The architectural legacy of Edward Loewenstein, cut short by his untimely death in 1970 and inherited by two subsequent generations of Greensboro residents, experienced some significant losses, with two major houses demolished to make way for cul-de-sac developments on their large lots. Other than these losses, by the first years of the current century, many had come to appreciate the timelessness and utility of the Loewenstein designs, and continued caring for – or in some cases meticulously rescuing and restoring – the two dozen buildings. As an initiative of the modern art museum in town – the Weatherspoon – the university’s Department of Interior Architecture in 2005 was asked to organize a symposium and tour of homes. The idea here was to celebrate the terrific qualities of the houses and their neighborhood contexts. Over the course of two days, property owners graciously shared their well-loved residences as more than 525 Modernism enthusiasts toured eight houses in the community…and an additional 380 people attended the symposium on the subject. Clearly, there was interest in the community about the mid-century time period and the buildings that expressed, alongside their traditional counterparts, something a bit more progressive about the community than typically is recognized.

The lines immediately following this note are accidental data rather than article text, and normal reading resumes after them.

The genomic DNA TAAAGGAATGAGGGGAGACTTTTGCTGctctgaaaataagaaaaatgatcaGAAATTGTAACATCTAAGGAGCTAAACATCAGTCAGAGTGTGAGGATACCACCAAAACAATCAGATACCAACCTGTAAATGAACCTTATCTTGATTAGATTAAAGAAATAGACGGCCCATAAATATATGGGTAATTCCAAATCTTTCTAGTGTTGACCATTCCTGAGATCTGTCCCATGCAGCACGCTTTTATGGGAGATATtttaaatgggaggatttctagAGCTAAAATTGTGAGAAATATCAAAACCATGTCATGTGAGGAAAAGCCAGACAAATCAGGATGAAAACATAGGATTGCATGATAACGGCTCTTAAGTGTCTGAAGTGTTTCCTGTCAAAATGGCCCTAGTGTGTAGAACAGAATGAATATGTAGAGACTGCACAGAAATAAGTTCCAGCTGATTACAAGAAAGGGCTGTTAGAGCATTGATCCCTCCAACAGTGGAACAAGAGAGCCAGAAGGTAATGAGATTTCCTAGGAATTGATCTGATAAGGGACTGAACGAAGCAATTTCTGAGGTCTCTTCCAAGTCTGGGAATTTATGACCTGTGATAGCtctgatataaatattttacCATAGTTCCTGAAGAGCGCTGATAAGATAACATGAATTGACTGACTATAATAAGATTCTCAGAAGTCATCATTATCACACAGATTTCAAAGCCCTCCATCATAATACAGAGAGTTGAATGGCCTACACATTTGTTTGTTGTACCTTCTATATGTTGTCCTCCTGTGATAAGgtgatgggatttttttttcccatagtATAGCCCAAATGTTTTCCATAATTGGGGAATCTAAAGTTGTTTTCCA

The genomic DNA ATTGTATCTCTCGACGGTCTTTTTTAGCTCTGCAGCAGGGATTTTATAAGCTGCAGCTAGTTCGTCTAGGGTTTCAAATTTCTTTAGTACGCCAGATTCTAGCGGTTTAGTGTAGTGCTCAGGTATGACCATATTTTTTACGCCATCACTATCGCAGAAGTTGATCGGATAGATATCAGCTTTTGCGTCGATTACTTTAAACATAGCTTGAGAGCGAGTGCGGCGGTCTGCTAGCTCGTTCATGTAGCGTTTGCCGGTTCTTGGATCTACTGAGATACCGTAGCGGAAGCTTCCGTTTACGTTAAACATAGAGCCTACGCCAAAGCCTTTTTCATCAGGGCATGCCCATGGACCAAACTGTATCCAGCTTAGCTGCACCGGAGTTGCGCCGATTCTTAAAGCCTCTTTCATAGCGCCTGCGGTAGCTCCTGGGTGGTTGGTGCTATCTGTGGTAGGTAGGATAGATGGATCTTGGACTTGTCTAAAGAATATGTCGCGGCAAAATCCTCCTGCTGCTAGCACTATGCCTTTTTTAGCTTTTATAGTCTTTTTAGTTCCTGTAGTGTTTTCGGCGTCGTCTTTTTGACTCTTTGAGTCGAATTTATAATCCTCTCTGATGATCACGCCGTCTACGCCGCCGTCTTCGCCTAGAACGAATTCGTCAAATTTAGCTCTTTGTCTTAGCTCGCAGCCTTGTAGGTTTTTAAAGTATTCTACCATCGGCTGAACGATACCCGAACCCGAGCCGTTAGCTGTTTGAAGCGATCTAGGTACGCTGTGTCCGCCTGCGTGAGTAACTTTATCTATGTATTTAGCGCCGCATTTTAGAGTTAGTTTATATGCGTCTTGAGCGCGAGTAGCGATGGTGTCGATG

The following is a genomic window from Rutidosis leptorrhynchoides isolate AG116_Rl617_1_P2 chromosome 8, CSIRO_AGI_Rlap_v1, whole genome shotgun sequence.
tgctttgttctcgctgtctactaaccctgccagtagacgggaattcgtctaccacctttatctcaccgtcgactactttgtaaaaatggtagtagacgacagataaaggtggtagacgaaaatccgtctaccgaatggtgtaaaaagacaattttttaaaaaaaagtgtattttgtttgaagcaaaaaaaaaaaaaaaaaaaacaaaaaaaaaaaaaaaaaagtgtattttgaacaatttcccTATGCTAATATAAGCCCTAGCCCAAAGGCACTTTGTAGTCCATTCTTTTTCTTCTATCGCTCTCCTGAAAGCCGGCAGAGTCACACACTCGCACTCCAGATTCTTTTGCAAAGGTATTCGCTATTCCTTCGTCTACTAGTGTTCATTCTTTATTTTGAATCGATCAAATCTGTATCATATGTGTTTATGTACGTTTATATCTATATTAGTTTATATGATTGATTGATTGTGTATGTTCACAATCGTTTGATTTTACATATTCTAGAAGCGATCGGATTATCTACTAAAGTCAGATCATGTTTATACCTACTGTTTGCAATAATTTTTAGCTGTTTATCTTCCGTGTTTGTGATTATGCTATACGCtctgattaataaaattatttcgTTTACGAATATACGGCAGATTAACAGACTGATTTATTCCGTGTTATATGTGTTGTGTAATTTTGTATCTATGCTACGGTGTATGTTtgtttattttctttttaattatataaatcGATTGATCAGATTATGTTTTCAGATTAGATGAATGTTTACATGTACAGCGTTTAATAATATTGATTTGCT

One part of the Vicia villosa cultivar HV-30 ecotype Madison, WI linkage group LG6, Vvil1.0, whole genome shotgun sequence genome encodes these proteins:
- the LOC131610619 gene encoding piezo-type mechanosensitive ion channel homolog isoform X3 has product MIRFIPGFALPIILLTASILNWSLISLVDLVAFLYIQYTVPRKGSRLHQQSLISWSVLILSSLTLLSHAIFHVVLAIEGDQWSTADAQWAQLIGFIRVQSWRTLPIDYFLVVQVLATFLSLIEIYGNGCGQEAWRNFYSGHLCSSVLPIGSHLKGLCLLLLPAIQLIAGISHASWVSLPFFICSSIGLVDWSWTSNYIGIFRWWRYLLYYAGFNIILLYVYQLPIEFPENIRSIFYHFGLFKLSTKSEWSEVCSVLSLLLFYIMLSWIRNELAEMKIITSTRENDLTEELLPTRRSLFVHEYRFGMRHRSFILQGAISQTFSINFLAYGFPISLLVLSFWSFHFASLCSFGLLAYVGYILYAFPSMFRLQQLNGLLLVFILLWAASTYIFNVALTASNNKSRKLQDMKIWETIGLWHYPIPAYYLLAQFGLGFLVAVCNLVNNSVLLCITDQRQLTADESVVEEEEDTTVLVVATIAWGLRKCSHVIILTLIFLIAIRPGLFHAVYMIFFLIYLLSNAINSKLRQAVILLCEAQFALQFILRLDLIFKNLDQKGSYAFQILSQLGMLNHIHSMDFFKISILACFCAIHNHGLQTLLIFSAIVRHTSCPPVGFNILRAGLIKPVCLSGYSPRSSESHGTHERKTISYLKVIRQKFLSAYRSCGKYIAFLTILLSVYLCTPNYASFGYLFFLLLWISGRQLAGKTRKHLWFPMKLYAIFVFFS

So great was the success of the symposium and tour that an exhibit on Modernism took form in the fall semester 2007. Credited with bringing Modernism to the community, Loewenstein stood as the exhibit’s focus as students explored the discourse of non-conformity that mid-century Modernism represented. Encountering Loewenstein’s designs as reflections of community aspirations and challenges, students examined buildings as conscious shapers of values and as containers for social discourse and action – but importantly removed from the landscape they attempted to interpret. Designers faced the challenges of making this story come alive in two separate exhibit spaces, working within a large design team (18 students) mediated by a design review group and a team of advisors to the project. Because the network involved in producing the exhibit spread far and wide, crossing off of the university campus, the exhibit served as a form of conversation itself, reaching out from university to community, in the interpretation offered by the students.